Shrinking alpine glaciers alter the geochemistry of sensitive mountain streams by exposing reactive freshly-weathered bedrock and releasing decades of atmospherically-deposited trace elements from glacier ice. Changes in the timing and quantity of glacial melt also affect discharge and temperature of alpine streams. To investigate the effects of glacier ice melt on the geochemistry and hydrology of proglacial streams in the arid Intermountain West, we sampled supraglacial meltwaters and proglacial streams in the Dinwoody Creek watershed in the Wind River Range, Wyoming during late summer 2015, when the contributions of glacier meltwater were highest. Supraglacial meltwater was enriched in 8 trace elements (Cd, Co, Cu, MeHg, Mn, Pb, THg, Zn) relative to proglacial meltwaters. Concentrations of major ions (Mg2+, K+, Na+, Ca2+, SO42-) and the remaining 30+ analyzed trace elements were enriched in proglacial streams relative to supraglacial meltwater. To evaluate the diurnal effects of glacial meltwater on the chemistry and hydrology of proglacial streams, we collected hourly water samples of Dinwoody Creek and deployed loggers to monitor water depth, temperature, and specific conductance (SPC) at 15-min intervals over a 1-week period. The influx of glacial meltwater between 10:00 and 20:00 diluted solute concentrations and affected the relative enrichment/depletion of highly soluble elements (major ions, alkaline earth elements), less than REEs. Stable isotopes of H and O (δD, δ18O) in Dinwoody Creek were more depleted during peak runoff (10:00 – 20:00) than base flow, reflecting contributions from isotopically depleted glacial meltwaters. Looping hysteresis patterns were observed between water depth versus DO, pH, temperature and SPC in glaciated streams. Hysteresis patterns were affected by changes in weather and varied depending on the type of stream (glaciated versus non-glaciated) and the distance to glacier toe. Combination of multiple hydrologic tracers (solute concentrations, high frequency logger data, stable isotopes) shows strong potential to improve estimates of glacial meltwater contributions to Dinwoody Creek. Our results suggest that elevated concentrations of heavy metals in glacier ice melt across the Intermountain West may negatively impact sensitive alpine streams.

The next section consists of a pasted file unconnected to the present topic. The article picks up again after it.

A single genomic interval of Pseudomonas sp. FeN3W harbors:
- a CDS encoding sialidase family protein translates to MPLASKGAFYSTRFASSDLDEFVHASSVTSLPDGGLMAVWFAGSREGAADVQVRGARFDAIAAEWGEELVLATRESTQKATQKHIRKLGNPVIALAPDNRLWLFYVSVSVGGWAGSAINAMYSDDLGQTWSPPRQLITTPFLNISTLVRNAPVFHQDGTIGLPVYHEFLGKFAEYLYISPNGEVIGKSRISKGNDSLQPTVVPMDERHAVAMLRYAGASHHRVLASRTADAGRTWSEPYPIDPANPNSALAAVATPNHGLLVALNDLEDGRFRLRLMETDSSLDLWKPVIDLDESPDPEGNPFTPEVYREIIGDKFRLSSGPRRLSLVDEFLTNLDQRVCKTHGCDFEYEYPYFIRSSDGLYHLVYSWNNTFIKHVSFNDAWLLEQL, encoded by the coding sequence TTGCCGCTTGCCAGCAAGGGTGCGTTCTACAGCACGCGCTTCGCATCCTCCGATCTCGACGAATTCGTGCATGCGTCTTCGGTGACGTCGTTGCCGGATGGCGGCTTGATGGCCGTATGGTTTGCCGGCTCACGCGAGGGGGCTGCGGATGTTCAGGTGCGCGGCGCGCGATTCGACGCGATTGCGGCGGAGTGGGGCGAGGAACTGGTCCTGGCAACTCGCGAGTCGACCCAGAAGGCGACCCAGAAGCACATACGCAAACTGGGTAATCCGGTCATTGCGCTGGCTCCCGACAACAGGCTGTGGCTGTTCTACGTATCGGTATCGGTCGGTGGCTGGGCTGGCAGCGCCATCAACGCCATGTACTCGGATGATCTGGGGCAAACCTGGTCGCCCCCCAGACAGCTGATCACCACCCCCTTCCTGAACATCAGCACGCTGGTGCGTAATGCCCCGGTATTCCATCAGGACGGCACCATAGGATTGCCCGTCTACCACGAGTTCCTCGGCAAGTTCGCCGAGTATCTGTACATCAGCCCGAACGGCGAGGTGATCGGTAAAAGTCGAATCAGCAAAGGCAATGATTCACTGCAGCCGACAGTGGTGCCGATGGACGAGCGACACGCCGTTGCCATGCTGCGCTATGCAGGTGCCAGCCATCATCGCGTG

College and Department

Physical and Mathematical Sciences; Geological Sciences



Date Submitted


Document Type





glacier meltwater, geochemistry, diel cycle, trace metals, heavy metals, supraglacial meltwater, proglacial streams